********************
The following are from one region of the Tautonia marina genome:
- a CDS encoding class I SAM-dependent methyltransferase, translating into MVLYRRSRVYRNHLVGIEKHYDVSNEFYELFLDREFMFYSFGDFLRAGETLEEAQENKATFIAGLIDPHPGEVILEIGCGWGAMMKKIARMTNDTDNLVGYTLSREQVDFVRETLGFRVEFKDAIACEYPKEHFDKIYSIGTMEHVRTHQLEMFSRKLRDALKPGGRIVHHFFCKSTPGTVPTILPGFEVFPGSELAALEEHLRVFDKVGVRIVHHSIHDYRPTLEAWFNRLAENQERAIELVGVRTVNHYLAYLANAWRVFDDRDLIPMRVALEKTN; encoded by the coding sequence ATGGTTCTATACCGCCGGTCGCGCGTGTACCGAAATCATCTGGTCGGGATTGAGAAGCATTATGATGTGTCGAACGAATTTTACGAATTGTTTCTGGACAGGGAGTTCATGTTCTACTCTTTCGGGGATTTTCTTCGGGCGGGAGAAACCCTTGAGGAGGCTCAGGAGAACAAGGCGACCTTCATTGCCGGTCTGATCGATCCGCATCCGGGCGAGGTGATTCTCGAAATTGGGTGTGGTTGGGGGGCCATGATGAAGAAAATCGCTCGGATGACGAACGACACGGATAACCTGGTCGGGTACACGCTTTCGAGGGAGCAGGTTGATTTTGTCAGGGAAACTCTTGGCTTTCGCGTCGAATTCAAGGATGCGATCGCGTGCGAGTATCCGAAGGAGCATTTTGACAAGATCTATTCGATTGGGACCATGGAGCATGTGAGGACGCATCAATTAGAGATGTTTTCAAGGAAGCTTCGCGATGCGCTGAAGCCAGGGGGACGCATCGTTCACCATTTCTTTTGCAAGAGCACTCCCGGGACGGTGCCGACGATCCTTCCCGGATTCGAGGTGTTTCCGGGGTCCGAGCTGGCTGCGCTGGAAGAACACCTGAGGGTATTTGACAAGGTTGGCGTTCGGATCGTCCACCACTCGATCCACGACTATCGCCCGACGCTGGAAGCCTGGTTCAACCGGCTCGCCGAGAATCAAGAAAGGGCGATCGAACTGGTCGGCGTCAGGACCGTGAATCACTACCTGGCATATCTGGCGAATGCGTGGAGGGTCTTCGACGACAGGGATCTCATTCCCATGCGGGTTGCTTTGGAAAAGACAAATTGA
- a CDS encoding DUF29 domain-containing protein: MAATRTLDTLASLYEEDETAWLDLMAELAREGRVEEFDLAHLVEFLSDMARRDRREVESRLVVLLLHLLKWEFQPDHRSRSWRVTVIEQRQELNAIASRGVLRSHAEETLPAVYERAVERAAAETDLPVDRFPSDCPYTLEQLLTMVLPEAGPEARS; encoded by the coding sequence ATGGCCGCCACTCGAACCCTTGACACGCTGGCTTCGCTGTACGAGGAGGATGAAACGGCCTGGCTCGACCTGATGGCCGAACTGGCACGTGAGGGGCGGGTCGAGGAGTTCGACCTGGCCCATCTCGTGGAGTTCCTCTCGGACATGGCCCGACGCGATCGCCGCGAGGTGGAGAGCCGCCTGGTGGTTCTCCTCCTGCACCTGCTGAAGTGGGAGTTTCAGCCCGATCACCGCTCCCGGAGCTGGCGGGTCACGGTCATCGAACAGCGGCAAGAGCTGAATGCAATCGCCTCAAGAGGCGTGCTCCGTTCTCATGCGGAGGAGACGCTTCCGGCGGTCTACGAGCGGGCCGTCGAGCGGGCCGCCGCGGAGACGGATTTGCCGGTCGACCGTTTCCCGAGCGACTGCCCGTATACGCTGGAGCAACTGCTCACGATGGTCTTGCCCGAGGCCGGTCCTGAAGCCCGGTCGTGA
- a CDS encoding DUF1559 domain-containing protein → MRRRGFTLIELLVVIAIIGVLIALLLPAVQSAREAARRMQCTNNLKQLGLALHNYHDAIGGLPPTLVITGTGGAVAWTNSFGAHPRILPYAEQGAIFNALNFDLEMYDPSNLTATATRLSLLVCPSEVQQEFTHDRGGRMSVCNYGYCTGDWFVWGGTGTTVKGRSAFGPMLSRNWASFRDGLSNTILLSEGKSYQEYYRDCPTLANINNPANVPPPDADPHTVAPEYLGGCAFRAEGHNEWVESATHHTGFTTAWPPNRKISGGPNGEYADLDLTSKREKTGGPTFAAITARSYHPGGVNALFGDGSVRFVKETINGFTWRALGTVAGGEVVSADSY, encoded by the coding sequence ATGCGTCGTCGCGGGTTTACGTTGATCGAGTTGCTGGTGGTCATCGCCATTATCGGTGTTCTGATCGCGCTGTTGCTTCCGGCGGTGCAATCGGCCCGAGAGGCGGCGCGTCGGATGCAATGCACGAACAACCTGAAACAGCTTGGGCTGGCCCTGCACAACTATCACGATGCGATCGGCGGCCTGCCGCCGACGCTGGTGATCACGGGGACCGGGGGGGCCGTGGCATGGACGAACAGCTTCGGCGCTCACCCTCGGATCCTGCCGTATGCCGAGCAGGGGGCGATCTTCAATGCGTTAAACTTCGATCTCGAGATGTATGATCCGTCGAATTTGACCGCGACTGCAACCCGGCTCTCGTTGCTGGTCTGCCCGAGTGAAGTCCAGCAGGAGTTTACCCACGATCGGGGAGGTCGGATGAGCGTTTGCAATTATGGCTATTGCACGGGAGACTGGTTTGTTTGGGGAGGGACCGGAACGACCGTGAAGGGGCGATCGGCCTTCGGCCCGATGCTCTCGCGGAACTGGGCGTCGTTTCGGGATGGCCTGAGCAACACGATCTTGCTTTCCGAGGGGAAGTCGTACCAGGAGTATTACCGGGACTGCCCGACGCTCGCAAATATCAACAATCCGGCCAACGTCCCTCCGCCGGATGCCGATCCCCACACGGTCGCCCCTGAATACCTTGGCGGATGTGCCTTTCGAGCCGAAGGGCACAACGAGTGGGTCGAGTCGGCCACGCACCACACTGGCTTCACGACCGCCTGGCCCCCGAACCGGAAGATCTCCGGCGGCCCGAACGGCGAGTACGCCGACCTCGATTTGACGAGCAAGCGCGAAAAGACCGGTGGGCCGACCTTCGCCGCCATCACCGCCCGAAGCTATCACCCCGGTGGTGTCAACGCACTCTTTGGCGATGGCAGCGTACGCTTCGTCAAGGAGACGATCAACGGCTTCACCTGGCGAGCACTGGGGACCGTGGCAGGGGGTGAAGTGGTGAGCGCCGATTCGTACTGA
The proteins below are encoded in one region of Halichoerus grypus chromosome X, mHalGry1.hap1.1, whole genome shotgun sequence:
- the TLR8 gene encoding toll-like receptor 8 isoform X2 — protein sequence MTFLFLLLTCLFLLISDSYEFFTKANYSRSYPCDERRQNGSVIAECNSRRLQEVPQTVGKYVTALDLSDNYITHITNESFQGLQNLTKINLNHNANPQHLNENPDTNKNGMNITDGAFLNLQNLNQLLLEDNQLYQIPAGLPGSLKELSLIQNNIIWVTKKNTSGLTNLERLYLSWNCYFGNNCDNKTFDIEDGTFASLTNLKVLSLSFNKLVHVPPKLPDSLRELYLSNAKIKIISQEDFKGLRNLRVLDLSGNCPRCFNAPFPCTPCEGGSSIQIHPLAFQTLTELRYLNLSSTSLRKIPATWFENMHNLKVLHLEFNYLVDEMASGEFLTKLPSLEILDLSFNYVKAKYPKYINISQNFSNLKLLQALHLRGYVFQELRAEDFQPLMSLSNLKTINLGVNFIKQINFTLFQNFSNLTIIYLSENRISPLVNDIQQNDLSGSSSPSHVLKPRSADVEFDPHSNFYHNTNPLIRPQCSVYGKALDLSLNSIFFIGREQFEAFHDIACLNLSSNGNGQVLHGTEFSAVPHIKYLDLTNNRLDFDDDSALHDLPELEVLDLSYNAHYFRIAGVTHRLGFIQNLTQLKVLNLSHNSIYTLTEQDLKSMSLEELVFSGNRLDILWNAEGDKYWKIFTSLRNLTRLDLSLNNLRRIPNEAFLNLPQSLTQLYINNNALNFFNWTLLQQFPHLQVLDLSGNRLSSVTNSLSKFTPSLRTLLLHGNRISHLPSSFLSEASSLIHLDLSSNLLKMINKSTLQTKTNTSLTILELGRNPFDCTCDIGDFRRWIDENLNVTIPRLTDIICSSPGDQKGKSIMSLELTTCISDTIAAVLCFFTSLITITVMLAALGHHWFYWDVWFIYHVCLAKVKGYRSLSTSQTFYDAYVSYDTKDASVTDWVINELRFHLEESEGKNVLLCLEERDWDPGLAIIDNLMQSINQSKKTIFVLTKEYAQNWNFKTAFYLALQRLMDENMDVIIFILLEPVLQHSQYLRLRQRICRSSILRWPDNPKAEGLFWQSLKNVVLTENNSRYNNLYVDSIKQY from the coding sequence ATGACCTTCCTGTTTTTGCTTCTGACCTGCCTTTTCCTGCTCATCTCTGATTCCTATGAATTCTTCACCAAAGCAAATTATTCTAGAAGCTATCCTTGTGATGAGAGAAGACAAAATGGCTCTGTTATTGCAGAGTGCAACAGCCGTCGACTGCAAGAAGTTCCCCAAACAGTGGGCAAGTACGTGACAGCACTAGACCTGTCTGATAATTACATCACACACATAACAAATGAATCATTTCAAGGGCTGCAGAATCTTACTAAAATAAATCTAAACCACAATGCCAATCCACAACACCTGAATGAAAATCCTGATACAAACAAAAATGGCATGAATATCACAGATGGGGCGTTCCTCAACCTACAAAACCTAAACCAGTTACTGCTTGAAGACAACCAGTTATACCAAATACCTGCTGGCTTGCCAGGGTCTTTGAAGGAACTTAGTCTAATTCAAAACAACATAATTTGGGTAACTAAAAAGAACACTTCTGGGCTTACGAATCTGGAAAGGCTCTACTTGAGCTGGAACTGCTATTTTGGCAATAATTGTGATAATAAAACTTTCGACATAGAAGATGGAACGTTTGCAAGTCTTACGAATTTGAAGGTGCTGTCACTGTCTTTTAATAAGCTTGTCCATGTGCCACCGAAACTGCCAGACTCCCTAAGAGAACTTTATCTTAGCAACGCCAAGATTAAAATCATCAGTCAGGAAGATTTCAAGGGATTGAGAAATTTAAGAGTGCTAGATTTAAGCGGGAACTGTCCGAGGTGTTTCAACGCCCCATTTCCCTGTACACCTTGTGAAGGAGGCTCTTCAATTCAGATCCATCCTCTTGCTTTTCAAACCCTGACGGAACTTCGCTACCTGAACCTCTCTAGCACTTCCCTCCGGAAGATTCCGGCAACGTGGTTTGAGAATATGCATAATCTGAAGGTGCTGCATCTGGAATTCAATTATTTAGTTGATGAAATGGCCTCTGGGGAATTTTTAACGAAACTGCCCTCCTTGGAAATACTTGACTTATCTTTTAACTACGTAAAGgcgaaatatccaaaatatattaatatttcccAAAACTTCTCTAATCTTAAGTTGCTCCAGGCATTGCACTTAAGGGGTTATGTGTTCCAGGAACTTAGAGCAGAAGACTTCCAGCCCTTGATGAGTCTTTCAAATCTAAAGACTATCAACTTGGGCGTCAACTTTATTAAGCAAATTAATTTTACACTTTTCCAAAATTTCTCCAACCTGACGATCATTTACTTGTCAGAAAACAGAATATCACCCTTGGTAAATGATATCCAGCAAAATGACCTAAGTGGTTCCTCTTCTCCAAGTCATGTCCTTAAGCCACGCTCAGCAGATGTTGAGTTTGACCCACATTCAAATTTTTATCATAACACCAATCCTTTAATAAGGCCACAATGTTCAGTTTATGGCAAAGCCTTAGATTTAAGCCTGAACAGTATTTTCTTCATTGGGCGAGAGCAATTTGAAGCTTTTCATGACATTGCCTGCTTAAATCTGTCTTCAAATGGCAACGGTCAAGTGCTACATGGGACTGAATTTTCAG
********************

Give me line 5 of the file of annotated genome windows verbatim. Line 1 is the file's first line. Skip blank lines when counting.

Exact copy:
The proteins below are encoded in one region of Halichoerus grypus chromosome X, mHalGry1.hap1.1, whole genome shotgun sequence: